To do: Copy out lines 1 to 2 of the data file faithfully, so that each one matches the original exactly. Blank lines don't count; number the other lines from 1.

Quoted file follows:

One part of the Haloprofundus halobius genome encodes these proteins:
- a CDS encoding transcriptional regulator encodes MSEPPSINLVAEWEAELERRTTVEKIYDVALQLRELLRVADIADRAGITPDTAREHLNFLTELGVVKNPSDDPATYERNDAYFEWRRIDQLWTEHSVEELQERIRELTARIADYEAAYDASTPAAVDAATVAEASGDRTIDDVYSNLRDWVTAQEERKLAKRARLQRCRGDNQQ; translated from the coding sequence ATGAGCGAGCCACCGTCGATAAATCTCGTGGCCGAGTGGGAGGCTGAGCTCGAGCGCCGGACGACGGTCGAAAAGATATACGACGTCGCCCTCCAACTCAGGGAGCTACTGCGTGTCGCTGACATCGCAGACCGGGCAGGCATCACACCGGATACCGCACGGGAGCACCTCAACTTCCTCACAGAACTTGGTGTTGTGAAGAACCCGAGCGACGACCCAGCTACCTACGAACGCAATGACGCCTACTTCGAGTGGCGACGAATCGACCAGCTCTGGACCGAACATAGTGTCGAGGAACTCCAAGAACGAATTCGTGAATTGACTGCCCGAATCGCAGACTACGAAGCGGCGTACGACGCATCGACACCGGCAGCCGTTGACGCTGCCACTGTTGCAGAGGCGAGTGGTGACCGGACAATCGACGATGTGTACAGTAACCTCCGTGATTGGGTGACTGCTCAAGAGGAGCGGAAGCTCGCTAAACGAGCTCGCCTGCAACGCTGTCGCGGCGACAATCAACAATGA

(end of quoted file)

One part of the Haloprofundus halobius genome encodes these proteins:
- a CDS encoding transcriptional regulator encodes MSEPPSINLVAEWEAELERRTTVEKIYDVALQLRELLRVADIADRAGITPDTAREHLNFLTELGVVKNPSDDPATYERNDAYFEWRRIDQLWTEHSVEELQERIRELTARIADYEAAYDASTPAAVDAATVAEASGDRTIDDVYSNLRDWVTAQEERKLAKRARLQRCRGDNQQ; translated from the coding sequence ATGAGCGAGCCACCGTCGATAAATCTCGTGGCCGAGTGGGAGGCTGAGCTCGAGCGCCGGACGACGGTCGAAAAGATATACGACGTCGCCCTCCAACTCAGGGAGCTACTGCGTGTCGCTGACATCGCAGACCGGGCAGGCATCACACCGGATACCGCACGGGAGCACCTCAACTTCCTCACAGAACTTGGTGTTGTGAAGAACCCGAGCGACGACCCAGCTACCTACGAACGCAATGACGCCTACTTCGAGTGGCGACGAATCGACCAGCTCTGGACCGAACATAGTGTCGAGGAACTCCAAGAACGAATTCGTGAATTGACTGCCCGAATCGCAGACTACGAAGCGGCGTACGACGCATCGACACCGGCAGCCGTTGACGCTGCCACTGTTGCAGAGGCGAGTGGTGACCGGACAATCGACGATGTGTACAGTAACCTCCGTGATTGGGTGACTGCTCAAGAGGAGCGGAAGCTCGCTAAACGAGCTCGCCTGCAACGCTGTCGCGGCGACAATCAACAATGA